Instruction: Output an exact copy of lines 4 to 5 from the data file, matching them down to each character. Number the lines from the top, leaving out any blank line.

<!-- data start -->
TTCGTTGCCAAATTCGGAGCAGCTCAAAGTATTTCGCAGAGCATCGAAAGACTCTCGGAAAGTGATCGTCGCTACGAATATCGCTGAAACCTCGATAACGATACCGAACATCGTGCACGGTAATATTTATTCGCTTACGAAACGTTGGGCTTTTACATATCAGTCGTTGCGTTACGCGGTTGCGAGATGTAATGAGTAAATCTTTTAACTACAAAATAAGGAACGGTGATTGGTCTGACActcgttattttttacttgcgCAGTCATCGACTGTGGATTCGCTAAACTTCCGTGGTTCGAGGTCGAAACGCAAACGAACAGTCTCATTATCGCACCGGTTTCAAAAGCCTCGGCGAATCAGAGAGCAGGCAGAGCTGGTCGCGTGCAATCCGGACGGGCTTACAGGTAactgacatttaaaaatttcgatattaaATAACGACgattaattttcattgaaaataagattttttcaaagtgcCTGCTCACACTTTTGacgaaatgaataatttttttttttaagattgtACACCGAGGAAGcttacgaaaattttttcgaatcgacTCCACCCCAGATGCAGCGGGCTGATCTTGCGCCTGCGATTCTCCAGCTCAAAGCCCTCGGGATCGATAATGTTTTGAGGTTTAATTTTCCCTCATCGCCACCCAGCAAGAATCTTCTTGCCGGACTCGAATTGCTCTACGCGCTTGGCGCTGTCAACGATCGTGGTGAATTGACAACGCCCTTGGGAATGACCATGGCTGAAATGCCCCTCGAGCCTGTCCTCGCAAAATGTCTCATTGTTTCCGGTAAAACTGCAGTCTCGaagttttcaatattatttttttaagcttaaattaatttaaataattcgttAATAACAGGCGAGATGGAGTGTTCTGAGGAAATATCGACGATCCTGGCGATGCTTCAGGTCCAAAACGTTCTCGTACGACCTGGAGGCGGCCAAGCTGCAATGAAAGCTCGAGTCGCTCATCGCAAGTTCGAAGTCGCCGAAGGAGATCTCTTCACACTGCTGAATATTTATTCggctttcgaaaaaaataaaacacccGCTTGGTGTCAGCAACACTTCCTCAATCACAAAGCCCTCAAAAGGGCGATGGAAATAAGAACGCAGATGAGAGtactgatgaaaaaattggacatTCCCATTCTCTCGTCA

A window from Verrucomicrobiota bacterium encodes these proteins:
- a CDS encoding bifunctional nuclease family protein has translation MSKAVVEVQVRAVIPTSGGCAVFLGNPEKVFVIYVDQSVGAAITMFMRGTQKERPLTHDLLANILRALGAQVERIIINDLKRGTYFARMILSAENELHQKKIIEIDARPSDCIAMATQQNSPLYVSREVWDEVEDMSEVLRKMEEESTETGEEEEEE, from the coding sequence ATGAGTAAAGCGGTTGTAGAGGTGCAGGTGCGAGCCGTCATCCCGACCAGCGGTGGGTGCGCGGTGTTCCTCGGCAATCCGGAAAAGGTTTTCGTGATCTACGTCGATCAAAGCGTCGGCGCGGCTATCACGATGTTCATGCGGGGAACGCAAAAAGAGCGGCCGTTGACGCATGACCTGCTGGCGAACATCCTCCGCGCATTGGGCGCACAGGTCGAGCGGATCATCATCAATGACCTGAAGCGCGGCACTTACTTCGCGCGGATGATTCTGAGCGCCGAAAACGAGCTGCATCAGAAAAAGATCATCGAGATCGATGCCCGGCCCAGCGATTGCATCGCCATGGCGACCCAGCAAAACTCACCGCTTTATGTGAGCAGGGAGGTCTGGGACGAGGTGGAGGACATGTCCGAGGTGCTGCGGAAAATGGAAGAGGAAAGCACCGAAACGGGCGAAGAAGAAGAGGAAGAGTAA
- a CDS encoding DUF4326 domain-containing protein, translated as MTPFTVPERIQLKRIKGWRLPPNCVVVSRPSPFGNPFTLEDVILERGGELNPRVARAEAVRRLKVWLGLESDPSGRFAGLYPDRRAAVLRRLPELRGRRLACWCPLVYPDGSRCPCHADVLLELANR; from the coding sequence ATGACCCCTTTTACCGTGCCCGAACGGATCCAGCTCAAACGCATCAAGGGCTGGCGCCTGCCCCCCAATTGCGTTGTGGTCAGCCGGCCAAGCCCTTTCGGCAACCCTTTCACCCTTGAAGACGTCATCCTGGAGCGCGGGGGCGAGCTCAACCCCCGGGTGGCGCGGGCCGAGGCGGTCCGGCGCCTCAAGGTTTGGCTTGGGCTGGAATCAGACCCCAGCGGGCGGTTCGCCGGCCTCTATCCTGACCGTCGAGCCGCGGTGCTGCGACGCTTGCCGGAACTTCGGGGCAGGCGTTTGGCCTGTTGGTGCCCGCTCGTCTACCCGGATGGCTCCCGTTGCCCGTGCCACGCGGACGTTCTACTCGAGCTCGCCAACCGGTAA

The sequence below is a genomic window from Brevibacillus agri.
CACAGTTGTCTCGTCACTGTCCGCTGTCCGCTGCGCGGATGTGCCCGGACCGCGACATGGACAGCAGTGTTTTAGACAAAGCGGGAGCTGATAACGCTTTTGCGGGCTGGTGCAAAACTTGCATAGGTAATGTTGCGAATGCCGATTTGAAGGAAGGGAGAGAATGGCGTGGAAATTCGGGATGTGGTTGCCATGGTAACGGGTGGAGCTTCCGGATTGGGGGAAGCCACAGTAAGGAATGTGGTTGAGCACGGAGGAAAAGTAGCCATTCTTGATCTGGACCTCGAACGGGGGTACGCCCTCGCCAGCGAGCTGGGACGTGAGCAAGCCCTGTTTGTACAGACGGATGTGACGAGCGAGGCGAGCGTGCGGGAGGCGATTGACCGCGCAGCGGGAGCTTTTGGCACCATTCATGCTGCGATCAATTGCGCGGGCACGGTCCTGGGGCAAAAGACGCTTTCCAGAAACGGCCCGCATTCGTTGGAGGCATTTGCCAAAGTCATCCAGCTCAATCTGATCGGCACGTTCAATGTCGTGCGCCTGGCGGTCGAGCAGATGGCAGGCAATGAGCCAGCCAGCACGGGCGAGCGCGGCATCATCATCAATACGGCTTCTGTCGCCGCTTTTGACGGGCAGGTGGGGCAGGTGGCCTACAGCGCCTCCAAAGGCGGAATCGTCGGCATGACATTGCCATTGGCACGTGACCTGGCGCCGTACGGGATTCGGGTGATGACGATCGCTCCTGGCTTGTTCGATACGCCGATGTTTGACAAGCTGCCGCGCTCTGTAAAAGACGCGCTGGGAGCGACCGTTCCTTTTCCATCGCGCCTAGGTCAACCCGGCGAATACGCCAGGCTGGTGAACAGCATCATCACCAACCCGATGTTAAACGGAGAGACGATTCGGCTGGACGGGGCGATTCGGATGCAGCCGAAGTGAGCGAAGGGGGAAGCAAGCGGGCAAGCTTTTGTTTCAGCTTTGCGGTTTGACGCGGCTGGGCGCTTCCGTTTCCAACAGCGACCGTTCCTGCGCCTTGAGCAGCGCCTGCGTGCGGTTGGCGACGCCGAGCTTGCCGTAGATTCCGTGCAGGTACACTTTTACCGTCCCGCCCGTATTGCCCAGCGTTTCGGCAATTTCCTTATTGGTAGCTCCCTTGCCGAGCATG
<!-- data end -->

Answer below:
- a CDS encoding DUF4326 domain-containing protein, translated as MTPFTVPERIQLKRIKGWRLPPNCVVVSRPSPFGNPFTLEDVILERGGELNPRVARAEAVRRLKVWLGLESDPSGRFAGLYPDRRAAVLRRLPELRGRRLACWCPLVYPDGSRCPCHADVLLELANR; from the coding sequence ATGACCCCTTTTACCGTGCCCGAACGGATCCAGCTCAAACGCATCAAGGGCTGGCGCCTGCCCCCCAATTGCGTTGTGGTCAGCCGGCCAAGCCCTTTCGGCAACCCTTTCACCCTTGAAGACGTCATCCTGGAGCGCGGGGGCGAGCTCAACCCCCGGGTGGCGCGGGCCGAGGCGGTCCGGCGCCTCAAGGTTTGGCTTGGGCTGGAATCAGACCCCAGCGGGCGGTTCGCCGGCCTCTATCCTGACCGTCGAGCCGCGGTGCTGCGACGCTTGCCGGAACTTCGGGGCAGGCGTTTGGCCTGTTGGTGCCCGCTCGTCTACCCGGATGGCTCCCGTTGCCCGTGCCACGCGGACGTTCTACTCGAGCTCGCCAACCGGTAA

The sequence below is a genomic window from Brevibacillus agri.